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Clemmons Family Farm puts Black Vermonters' wellbeing at the center during 'Bliss Eclipse'

People wear eclipse glasses and look up, smiling, toward the sky
Elodie Reed
/
Vermont Public
From left, Robin Anthony Kouyate, Lydia Clemmons and A'ja Hall all watch the end of the total solar eclipse during Clemmons Family Farm's "Bliss Eclipse" event.

A couple hours before the total solar eclipse on Monday, just as the sun arced into the western sky in Charlotte, several dozen visitors arrived at Clemmons Family Farm.

They wandered inside a whitewashed building which once housed a blacksmith shop, then an African art mail-order import business. And now, for a brief time, it’s home to a new art exhibit, titled “Beneath Our Skin.”

The exhibit features poetry, a song, visual art and other storytelling from Black Vermonters and white health care providers, describing their emotions during the early rollout of COVID-19 vaccines.

"I'm hoping that it'll show the wide range of what was felt, so that people can understand that, you know, it wasn't just, 'Oh, Black Vermonters felt this one way.' It was — 'We felt everything,'" said Yanna Marie Orcel, the farm’s Wellness Arts Adviser. She curated this exhibit, which will open publicly in South Burlington and Brattleboro later this week.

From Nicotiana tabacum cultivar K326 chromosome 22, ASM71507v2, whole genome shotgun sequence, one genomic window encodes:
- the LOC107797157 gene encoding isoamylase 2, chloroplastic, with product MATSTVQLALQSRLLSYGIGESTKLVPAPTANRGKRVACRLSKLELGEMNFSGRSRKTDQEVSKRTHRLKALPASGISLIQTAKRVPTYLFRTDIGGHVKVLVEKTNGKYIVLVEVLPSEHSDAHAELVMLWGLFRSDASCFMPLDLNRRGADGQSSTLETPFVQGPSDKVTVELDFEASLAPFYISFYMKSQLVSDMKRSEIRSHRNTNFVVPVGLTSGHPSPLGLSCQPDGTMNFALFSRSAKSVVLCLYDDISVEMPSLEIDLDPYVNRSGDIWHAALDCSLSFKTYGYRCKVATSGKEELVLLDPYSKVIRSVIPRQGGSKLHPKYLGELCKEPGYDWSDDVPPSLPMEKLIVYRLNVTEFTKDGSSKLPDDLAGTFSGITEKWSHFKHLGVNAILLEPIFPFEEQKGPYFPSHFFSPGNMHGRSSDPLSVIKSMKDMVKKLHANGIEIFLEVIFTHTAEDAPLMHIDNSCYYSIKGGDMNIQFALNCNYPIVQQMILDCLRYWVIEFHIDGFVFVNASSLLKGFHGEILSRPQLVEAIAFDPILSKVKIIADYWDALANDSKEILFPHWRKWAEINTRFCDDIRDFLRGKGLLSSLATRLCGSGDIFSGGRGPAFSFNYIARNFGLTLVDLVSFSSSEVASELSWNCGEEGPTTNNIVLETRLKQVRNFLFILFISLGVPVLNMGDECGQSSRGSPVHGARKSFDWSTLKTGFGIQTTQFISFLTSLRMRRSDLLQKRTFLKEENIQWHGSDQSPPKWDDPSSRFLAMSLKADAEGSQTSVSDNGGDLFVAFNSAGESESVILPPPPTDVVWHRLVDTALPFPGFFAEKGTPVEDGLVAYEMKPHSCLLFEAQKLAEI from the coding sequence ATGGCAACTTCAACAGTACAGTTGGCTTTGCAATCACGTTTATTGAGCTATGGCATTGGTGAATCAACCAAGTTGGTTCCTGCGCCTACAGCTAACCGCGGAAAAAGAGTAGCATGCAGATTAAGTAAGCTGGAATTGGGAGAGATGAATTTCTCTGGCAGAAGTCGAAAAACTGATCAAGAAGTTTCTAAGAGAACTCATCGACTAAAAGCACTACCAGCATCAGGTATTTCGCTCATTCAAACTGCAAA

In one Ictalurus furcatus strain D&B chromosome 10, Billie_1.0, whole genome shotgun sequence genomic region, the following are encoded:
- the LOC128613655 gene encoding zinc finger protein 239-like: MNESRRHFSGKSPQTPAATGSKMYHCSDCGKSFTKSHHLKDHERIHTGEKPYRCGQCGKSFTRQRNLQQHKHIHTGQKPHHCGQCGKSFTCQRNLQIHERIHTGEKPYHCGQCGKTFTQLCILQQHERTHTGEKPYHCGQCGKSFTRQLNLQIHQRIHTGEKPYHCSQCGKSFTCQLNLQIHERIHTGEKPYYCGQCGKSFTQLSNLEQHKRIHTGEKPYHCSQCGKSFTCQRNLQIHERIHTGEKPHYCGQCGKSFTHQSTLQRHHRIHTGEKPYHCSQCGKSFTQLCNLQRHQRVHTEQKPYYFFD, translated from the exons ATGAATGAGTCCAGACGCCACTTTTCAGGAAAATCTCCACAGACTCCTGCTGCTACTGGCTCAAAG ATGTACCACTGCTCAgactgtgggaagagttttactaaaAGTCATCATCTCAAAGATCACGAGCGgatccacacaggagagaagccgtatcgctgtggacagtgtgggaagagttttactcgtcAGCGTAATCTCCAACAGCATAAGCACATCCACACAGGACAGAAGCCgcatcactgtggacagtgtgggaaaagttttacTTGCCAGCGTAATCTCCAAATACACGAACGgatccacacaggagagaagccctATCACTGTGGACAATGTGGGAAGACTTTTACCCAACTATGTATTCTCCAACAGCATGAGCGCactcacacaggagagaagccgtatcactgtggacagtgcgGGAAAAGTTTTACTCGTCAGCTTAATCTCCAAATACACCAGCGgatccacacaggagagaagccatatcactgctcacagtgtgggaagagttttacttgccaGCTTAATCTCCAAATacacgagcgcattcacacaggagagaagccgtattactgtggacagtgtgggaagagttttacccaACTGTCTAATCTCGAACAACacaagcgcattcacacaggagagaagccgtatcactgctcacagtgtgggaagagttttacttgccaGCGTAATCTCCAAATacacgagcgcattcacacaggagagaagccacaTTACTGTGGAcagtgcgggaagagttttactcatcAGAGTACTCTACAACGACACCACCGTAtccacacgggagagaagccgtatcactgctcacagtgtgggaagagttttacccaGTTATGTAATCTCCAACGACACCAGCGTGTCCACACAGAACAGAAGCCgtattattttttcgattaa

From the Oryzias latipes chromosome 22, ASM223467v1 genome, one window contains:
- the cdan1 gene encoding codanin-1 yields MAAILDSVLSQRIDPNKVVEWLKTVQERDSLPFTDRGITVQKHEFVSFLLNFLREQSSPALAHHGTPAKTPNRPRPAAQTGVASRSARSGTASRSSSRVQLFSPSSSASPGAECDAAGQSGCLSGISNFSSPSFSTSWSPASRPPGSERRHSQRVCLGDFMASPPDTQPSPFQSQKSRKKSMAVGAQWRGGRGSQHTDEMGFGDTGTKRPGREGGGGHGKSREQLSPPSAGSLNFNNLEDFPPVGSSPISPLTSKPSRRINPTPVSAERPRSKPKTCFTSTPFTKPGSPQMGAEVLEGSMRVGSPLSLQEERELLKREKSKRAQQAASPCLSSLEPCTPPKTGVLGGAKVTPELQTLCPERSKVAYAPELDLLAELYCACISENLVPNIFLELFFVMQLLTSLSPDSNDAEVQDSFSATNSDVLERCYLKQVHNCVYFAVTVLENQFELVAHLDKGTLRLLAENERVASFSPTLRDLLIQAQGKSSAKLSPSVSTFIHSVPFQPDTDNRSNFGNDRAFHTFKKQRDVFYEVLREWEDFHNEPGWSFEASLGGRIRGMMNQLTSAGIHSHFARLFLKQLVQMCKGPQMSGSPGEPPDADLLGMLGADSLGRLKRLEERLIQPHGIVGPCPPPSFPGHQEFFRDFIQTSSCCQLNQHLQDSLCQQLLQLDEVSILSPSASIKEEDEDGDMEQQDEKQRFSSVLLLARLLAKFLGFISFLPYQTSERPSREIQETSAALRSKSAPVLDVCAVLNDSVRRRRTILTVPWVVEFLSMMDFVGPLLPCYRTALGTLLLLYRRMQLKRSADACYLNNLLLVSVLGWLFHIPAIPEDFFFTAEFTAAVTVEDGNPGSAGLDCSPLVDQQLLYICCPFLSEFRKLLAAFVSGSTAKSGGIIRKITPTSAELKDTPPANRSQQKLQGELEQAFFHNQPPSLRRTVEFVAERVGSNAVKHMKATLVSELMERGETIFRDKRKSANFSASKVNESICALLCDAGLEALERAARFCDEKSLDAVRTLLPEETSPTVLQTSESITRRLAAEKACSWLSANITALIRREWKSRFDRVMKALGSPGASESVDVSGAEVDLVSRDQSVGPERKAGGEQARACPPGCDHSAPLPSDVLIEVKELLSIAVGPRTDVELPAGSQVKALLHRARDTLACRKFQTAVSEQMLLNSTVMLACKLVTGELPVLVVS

A photo of a younger woman with light brown skin and her brown-black hair in long wavy kinky twists. She's smiling, leaning up against a wall with notecards that read COVID-19 vaccination reflection card with quotes in red ink.
Elodie Reed
/
Vermont Public
Yanna Marie Orcel, who poses for a portrait here, is the Clemmons Family Farm wellness arts adviser. She curated the "Beneath Our Skin" art exhibit that displays storytelling from Black Vermonters and white health care providers describing their emotions during the early rollout of COVID-19 vaccines. From that storytelling, Orcel created this wall of "COVID-19 Vaccination Reflection Cards," which express everything from fear to gratitude.